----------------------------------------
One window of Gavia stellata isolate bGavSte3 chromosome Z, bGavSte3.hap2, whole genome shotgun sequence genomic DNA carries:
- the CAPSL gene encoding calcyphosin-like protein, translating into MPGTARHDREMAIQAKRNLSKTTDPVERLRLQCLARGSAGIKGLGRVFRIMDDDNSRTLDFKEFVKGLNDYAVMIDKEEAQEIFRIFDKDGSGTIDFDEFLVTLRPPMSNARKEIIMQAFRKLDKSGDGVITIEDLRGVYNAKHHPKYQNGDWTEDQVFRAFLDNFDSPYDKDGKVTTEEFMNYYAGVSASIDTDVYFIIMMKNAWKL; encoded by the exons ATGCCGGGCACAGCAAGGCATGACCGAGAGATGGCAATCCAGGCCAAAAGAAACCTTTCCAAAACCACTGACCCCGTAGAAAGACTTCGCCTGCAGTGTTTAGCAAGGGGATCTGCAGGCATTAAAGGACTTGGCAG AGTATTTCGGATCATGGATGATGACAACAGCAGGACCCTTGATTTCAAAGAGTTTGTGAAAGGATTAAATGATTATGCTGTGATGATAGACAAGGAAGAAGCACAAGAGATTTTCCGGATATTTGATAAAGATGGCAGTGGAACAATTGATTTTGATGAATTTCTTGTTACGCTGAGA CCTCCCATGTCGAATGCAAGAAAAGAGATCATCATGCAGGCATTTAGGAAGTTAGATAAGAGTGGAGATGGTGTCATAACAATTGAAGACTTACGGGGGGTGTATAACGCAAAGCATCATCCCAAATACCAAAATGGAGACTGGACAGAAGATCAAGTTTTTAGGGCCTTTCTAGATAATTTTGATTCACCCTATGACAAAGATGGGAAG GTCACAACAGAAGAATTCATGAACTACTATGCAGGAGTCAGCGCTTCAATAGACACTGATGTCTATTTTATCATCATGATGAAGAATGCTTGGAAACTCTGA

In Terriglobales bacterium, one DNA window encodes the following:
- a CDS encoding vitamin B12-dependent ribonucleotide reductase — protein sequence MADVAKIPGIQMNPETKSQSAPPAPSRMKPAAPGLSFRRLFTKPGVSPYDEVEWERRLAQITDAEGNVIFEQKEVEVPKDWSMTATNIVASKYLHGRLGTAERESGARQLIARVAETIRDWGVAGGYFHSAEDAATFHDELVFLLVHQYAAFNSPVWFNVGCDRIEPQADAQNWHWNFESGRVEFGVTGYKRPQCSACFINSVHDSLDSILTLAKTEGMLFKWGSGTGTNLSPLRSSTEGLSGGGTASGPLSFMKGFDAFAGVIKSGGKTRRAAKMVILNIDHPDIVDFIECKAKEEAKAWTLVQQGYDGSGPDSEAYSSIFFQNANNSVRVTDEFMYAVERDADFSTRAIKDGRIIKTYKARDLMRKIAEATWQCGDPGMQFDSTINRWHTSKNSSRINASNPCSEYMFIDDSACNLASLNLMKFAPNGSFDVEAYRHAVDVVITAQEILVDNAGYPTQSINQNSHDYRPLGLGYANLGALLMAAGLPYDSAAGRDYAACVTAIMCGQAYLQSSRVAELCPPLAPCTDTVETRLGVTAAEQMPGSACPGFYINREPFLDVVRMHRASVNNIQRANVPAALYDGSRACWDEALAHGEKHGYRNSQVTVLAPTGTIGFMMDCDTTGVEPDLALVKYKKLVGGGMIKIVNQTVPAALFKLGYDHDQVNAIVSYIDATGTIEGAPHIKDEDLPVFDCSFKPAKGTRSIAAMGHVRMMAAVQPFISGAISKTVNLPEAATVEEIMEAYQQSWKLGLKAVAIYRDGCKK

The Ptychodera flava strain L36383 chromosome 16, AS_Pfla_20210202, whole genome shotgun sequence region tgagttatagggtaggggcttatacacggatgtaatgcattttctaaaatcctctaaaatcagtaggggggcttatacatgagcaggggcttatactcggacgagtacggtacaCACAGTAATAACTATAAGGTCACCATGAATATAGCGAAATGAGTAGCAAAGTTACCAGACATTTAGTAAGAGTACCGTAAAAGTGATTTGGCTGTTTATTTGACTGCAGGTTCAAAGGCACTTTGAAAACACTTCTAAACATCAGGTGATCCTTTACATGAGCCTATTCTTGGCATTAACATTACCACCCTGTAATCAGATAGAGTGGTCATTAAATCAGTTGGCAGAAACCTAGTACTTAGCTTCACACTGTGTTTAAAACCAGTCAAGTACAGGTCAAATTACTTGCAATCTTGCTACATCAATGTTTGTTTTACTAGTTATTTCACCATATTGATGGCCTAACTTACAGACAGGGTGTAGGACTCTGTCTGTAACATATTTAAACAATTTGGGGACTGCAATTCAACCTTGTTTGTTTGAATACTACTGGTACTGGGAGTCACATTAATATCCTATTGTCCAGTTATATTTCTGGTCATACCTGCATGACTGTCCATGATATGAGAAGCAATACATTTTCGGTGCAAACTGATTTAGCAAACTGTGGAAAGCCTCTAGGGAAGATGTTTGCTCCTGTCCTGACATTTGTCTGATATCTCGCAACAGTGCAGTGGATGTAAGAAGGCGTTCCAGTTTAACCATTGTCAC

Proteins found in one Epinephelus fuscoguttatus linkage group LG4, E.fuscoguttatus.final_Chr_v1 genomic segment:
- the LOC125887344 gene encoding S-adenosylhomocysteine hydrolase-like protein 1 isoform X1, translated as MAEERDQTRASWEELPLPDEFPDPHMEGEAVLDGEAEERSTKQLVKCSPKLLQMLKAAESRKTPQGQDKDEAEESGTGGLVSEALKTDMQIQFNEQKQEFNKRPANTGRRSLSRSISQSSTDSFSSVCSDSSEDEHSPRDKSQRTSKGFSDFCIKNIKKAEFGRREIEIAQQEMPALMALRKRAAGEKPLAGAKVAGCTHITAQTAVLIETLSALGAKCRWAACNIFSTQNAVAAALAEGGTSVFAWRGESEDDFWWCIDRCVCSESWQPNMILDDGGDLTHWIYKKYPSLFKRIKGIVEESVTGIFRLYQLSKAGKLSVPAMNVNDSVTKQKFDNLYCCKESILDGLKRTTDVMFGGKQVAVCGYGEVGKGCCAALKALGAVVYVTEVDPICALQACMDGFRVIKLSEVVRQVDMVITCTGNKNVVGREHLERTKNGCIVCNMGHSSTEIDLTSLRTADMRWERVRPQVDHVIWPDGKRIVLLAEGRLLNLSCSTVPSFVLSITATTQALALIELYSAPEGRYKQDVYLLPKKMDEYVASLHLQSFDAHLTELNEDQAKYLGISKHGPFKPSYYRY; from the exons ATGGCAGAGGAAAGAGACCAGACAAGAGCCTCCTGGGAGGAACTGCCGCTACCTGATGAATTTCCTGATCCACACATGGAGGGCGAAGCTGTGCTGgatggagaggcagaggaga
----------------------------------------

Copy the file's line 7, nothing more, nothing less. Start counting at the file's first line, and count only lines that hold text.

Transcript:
- the LOC125887344 gene encoding S-adenosylhomocysteine hydrolase-like protein 1 isoform X1, translated as MAEERDQTRASWEELPLPDEFPDPHMEGEAVLDGEAEERSTKQLVKCSPKLLQMLKAAESRKTPQGQDKDEAEESGTGGLVSEALKTDMQIQFNEQKQEFNKRPANTGRRSLSRSISQSSTDSFSSVCSDSSEDEHSPRDKSQRTSKGFSDFCIKNIKKAEFGRREIEIAQQEMPALMALRKRAAGEKPLAGAKVAGCTHITAQTAVLIETLSALGAKCRWAACNIFSTQNAVAAALAEGGTSVFAWRGESEDDFWWCIDRCVCSESWQPNMILDDGGDLTHWIYKKYPSLFKRIKGIVEESVTGIFRLYQLSKAGKLSVPAMNVNDSVTKQKFDNLYCCKESILDGLKRTTDVMFGGKQVAVCGYGEVGKGCCAALKALGAVVYVTEVDPICALQACMDGFRVIKLSEVVRQVDMVITCTGNKNVVGREHLERTKNGCIVCNMGHSSTEIDLTSLRTADMRWERVRPQVDHVIWPDGKRIVLLAEGRLLNLSCSTVPSFVLSITATTQALALIELYSAPEGRYKQDVYLLPKKMDEYVASLHLQSFDAHLTELNEDQAKYLGISKHGPFKPSYYRY; from the exons ATGGCAGAGGAAAGAGACCAGACAAGAGCCTCCTGGGAGGAACTGCCGCTACCTGATGAATTTCCTGATCCACACATGGAGGGCGAAGCTGTGCTGgatggagaggcagaggaga